break-up after breast cancer, breast cancer, Cancer Kitten, Cathleen Kenney, Cathy Kenney, DCIS, DFCI, Invasive Ductal Carcinoma, relationship loss and breast cancer, young woman with breast cancer
I think attitude makes all the difference in how people survive cancer treatment. Albeit, my treatment was short in the grand scheme of life, but it was still disruptive, scary, sad, painful, and a mind f*ck, to put it bluntly. I write now because I feel I was extra positive with my blog in order to make up for and hide the fear and frustration I felt on a personal level with the man I wanted to marry. He was not the good, supportive man I apparently have painted him to be. I couldn’t face cancer and the failing of my relationship so I wrote about the life and relationship I wanted, and not necessarily my reality. I was convinced our relationship was going to get better because I couldn’t have cancer AND have my relationship fall apart at the same time, could I? Nobody stops loving someone just because they are sick, right?
So basically, I’ve been a big fat liar throughout much of my blog. I mean, I DO actually have breast cancer (well, I used to have breast cancer!), but by omission, I left out one of the most difficult parts of my treatment – my relationship with my former “fiance,” Bing. I put fiance in quotes because hindsight is 20/20, and I realized the day I read his email telling me that we were over, as I sat alone in my mom’s spare bedroom on a twin-sized daybed littered with my T passes and medical papers, slathering my burned boob with natural ointments and whatever gave me some temporary pain relief, that he was never going to marry me, nor will he ever marry anyone (at least that is what he always told me, and in my opinion, if he does get married, there will be an eventual divorce). Incredibly sad, both for me and for him.
I immediately called him and tried to convince him with every bone in my body, tear in my eye, and compromise I had left in my heart, that we could make it. That this was our new beginning we had been waiting for since June. But he said “No Kitten, I’m done. You’ve shown your true colors. You don’t want to work, you will make someone a good trophy wife. We are two different people.” Or something to that extent. My body felt split like firewood. I wailed from the pit of my stomach, that primal cry that is nearly throwing up, and that which a box of Kleenex can’t sop up. I wailed like this on the phone to him. He told me he had to go, that he couldn’t understand what I was saying and that I was making him feel guilty.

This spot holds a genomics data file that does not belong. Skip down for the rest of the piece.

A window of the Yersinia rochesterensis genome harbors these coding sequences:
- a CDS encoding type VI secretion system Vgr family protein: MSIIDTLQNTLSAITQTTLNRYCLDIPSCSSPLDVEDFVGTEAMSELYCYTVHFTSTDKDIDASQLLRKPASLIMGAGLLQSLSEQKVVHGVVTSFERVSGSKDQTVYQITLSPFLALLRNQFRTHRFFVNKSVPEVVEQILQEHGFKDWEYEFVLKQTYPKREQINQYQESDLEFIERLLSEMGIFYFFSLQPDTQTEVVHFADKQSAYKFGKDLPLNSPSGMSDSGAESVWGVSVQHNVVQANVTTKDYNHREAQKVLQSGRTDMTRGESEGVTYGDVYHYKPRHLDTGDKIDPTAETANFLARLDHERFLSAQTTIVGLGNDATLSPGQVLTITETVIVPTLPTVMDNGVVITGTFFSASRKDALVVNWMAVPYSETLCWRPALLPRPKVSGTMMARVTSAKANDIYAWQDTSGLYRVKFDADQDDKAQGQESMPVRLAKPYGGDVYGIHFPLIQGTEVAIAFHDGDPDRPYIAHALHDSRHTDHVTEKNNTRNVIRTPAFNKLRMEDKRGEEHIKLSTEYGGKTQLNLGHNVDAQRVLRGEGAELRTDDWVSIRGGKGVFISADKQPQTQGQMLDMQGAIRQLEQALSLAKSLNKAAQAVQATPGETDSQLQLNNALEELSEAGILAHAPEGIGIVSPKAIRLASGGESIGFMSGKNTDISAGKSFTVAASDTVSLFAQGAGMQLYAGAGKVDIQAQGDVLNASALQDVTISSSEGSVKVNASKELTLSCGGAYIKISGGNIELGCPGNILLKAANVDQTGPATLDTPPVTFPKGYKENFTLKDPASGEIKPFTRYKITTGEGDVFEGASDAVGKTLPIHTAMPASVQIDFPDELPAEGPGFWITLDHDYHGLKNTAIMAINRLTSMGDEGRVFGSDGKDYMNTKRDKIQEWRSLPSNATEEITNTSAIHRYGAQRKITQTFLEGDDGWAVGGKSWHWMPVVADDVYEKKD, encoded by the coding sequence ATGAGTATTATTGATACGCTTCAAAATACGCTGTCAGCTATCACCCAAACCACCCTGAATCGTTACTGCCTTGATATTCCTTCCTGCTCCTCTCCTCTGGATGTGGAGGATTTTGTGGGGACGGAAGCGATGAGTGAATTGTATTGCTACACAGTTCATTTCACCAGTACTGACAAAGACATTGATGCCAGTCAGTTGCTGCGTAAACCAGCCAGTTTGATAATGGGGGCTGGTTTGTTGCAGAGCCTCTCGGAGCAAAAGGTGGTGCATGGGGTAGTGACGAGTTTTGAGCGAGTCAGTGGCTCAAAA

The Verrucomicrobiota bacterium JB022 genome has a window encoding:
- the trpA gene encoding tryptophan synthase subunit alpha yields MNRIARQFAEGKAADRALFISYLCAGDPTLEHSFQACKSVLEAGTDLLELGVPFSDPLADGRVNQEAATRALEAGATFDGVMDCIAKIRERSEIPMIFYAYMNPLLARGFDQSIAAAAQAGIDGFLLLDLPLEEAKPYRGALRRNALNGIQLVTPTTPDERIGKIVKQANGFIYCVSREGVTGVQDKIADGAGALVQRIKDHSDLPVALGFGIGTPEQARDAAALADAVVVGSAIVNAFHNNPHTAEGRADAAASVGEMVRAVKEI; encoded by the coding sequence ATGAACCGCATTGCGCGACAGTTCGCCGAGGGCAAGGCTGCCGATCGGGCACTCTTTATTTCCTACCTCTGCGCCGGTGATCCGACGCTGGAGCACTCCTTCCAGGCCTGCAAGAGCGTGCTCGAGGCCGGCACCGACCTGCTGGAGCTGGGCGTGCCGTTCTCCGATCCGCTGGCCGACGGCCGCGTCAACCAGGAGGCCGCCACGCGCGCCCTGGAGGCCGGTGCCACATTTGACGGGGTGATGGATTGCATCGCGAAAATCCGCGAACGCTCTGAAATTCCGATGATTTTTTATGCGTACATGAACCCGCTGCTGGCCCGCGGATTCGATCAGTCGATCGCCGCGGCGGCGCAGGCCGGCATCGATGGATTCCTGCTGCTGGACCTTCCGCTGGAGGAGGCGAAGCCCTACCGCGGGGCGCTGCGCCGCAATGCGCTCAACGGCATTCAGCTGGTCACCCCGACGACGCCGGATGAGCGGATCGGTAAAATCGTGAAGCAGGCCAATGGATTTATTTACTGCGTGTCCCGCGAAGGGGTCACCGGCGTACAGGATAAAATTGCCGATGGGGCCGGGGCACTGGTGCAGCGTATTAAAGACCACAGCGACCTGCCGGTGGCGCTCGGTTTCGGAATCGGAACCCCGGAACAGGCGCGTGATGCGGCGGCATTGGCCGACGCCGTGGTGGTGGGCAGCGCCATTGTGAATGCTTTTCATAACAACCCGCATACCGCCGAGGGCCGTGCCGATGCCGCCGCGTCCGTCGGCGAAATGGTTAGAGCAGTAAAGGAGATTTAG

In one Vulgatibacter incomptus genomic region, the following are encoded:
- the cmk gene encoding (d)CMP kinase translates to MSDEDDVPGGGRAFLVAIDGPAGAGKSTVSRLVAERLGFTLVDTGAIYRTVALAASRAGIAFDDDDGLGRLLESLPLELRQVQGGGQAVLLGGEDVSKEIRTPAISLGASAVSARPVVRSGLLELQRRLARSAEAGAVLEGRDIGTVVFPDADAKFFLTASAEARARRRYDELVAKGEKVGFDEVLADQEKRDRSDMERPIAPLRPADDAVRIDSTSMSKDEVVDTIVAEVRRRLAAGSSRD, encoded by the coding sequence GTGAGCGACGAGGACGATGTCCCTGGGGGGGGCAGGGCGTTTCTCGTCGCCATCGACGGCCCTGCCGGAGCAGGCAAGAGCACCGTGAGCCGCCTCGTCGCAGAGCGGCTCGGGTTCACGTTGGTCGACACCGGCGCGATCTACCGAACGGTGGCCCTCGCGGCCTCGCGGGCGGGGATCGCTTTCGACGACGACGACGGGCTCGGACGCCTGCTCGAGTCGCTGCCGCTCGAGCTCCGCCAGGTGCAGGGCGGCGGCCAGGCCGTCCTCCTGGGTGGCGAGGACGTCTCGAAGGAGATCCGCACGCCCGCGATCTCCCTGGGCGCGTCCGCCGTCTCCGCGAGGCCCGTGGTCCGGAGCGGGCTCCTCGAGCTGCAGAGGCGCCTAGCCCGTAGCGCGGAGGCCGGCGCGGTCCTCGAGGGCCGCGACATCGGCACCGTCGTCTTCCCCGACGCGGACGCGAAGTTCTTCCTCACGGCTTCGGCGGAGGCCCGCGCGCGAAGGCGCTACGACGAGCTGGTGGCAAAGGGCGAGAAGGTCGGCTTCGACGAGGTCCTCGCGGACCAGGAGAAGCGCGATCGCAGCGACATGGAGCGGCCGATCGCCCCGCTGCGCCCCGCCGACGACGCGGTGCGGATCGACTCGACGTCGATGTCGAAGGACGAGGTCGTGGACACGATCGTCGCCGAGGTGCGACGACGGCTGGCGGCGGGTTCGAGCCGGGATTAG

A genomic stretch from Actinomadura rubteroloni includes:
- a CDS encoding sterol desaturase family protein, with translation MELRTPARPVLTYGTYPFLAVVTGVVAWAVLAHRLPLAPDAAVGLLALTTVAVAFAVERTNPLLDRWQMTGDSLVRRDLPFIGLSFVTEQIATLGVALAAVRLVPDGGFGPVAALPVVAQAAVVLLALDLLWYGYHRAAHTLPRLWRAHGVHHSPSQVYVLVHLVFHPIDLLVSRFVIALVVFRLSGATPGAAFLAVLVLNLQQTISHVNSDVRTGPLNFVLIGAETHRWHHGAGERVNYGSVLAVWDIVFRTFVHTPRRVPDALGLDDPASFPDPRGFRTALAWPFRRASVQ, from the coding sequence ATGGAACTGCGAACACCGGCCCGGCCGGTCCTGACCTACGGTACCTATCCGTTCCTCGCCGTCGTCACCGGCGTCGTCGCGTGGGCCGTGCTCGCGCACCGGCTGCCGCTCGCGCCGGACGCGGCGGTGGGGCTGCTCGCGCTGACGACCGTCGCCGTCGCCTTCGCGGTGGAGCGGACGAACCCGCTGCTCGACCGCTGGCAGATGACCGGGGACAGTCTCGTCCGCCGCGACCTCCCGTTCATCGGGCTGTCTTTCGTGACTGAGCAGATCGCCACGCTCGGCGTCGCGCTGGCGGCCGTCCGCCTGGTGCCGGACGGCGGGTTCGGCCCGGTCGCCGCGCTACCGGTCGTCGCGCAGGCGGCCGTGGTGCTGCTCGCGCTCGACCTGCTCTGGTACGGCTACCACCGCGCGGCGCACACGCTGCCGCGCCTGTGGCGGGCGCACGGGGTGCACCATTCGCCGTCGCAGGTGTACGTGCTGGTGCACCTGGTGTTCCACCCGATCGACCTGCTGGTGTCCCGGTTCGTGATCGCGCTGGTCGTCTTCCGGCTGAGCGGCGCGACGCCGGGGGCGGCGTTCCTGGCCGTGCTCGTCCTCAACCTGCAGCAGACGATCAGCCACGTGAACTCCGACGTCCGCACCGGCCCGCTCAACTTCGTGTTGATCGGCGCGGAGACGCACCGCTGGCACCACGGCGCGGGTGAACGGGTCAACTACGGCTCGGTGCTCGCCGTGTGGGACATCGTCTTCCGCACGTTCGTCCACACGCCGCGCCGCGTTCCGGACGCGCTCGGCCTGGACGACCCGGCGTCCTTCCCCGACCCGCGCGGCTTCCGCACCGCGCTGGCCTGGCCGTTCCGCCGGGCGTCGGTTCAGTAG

I had about a week left of radiation and I had no idea how to console myself in Boston. I couldn’t jet home to see him and hug him, although I doubt he would’ve made himself available (I mean, what’s two years of your life with someone afterall). I couldn’t cuddle with my dogs, or touch my horse’s silken coat. I couldn’t distract myself with cleaning the chicken coop, or even, God forbid, with packing up my life.
So instead I rabidly called and texted Bing a million times. He had to change his mind by text #132, right? Especially when I told him he was the love of my life, right? That I would live in a shack with him if it meant I could sleep next to him every night? Just months ago it seemed, we were “seeing what happened” in terms of getting pregnant until the time I was diagnosed with cancer. We had just settled down in a new, beautiful, wild place that I was excited to call home. I was meeting some wonderful friends who I know now will be friends long into the future. We had a whole fun life ahead of us – together – how could cancer destroy these plans? I have read lots of writing on cancer, and the writing that stuck with me the most was that “Cancer cannot destroy love.” If cancer hadn’t just destroyed love, then what hell had happened?